16.01.2023 | Redaktor

Schreiber family

There are only several post-war tombstones at the Brzesko Jewish cemetery. Most of them stand on symbolic graves of people murdered during the war – it often happened that surviving Jews wanted to honour the memory of their murdered relatives at least in this way. One of such tombstones stands on the symbolic grave of the Schreiber family.

Symbolic grave of the Schreiber family at the Brzesko Jewish cemetery

In memory of tragically murdered in 1942-4 (5?)

Anna Schreiber /Saul’s wife/

Son Hirsch with wife Rachel nee Stern

Son Jakob with wife Adela nee Finder

Son Leon with wife Berta née Finder

Daughter Sydonia with husband Dolek Rosner

Daughter Sonia with husband Henek Drucker

Daughter Bronisława with husband Wilhelm Pratzl

And their children


The inscription was barely visible, I had to use chalk to see anything. And several hours of archival research resulted in finding some data on this family.

Saul Schreiber, son of Jakob and Estera, born in Gdów in 1869, married Alte Rachel Gelberger, daughter of Israel Gelberger and Sara Feigel nee Vogelhut, born in Brzesko in 1874. The couple married in Brzesko in 1893. (Alte Rachel Schneider is mentioned on the tombstone as Anna, Saul’s wife. Before the war, Jews often used more European-sounding names instead of the Hebrew ones from their birth records.) For the first several years the family lived in Brzesko, then moved to Krakow. At least 10 children were born to them, of which one daughter, Scheindel, died at the age of 3 months. Here’s what I could find about the other Schreider children and their families:

Jakob (born in 1894) – married Adela Finder; during the war they were in Kraków and Tarnów, both of them were murdered. Jakob perished in the Mauthausen camp on February 3, 1945, prisoner number 88138

Perl (born in 1895) – married Samuel Jerud. She survived the war and submitted testimonies on her murdered relatives in Yad Vashem.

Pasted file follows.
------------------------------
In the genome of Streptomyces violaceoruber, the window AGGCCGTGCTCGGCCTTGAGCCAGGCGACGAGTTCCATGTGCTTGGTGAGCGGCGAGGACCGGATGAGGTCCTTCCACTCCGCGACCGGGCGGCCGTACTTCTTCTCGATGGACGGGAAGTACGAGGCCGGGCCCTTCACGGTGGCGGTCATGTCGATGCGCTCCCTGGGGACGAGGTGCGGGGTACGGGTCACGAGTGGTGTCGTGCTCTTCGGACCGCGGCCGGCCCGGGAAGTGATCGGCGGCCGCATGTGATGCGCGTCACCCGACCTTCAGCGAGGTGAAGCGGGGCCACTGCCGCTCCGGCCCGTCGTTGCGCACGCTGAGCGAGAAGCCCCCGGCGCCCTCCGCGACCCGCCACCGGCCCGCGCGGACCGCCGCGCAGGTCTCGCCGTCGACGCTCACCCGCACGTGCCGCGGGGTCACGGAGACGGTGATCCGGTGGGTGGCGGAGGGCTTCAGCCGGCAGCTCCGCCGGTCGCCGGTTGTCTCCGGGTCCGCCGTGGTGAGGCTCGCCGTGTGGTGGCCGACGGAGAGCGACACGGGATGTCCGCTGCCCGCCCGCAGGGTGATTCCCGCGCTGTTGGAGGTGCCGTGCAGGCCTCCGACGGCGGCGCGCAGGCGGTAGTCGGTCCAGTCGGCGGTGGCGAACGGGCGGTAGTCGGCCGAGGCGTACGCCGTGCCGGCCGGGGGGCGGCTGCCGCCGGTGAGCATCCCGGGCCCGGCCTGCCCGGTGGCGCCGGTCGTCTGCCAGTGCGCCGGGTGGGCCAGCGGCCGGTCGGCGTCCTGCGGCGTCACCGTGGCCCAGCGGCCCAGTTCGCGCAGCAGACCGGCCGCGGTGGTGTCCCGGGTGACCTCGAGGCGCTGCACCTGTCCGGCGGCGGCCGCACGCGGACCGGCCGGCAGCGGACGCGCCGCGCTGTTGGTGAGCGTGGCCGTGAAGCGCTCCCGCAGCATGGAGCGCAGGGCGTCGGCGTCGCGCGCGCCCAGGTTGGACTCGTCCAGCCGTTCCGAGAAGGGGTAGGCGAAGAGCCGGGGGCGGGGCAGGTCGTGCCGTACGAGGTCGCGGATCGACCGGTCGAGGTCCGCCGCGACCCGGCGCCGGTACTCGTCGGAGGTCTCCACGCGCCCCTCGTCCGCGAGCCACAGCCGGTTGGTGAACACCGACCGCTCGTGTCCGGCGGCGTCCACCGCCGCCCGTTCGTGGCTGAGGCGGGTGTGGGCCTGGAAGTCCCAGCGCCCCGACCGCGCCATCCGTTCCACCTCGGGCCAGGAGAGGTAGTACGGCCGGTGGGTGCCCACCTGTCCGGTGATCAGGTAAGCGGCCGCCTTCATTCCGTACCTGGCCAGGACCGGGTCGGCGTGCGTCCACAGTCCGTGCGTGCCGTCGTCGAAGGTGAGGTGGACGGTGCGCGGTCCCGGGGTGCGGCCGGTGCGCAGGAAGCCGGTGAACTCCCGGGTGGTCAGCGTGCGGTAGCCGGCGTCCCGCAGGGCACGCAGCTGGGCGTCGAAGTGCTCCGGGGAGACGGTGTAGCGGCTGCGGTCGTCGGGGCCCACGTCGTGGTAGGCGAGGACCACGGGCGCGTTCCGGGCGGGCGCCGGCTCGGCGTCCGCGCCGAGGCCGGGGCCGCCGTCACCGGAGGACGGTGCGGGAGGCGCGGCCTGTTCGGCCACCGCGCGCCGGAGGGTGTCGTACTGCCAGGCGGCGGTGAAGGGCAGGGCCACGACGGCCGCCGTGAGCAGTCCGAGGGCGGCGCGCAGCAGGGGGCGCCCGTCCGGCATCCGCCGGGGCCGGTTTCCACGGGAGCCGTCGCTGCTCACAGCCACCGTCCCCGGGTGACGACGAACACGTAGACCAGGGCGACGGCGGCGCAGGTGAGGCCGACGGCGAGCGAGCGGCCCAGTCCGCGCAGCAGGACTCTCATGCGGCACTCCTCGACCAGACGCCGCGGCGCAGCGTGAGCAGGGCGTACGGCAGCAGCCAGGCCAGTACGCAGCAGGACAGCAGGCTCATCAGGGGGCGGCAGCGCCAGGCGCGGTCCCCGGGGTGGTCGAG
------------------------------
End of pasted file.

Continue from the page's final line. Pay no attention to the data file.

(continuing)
Scheindel (1897-1897)

Leon (born around 1900) – merchant in Kraków, during the war he was in Tarnów, where he was murdered; his wife Berta née Finder, daughter Niusia and son Beniek also perished. The children were around 11-12 years old.

Sydonia (born in 1902) – married David Rosner; during the war she was in Kraków and Płaszów, murdered in the Stutthof camp; her husband, daughter Stella and son Art were also murdered.

Hirsch (born on May 18, 1904), murdered together with his wife Rachel née Stern

Mojżesz Dawid (born on May 12, 1907) – he is the only one about whom I couldn’t find any information

Sara-Fana (Sonia, born on November 11, 1908) – married Leon Henryk Drucker from Rzeszów; during the war she was in Rzeszów; murdered together with her husband and 12-year-old son Witek.

Henryk Saul (born around 1909) – murdered in Zakliczyn

Bronia (Breindla, born on October 31, 1917), married Wilhelm Pratzl; during the war, they were both hiding on Aryan papers in Tarnów; murdered.

Probably after the war, the family decided to put this tombstone in the Bresko cemetery because at least several generations of the family’s ancestors had been buried here. The tombstone of the father of Alte Rachela (Anna) Schreiber née Gelberger, Israel Gelberger, has survived at the cemetery.

Matzevah of Israel Gelberger (1839-1886) at the Brzesko Jewish cemetery

Here is buried

Righteous were his acts

Of the work of his hands his sustenance

His memory will be passed from generation to generation

Too early he was taken to heavenly heights

Rabbeinu Israel Yehuda Leib

son of Rabbi Yossef died on the 7th of the month of Tishri

5647 May his soul be bound in the bundle of life

Thanks to Mr. Patrick Atlas (who is a descendant of another branch of this family), I got in touch with Mrs. Alyssa Ross – the granddaughter of Blanca Borell nee Schreiber (1920-2009). Holocaust survivors, sisters Blanca Borell nee Schreiber and Sonia Weitz nee Schreiber (1928-2010) were the daughters of Jakob Schreiber.

Blanca Borell nee Schreiber together with her husband in the displaced persons camp after the war. Photo from the book “I promised I would tell” by Sonia Schreiber Weitz.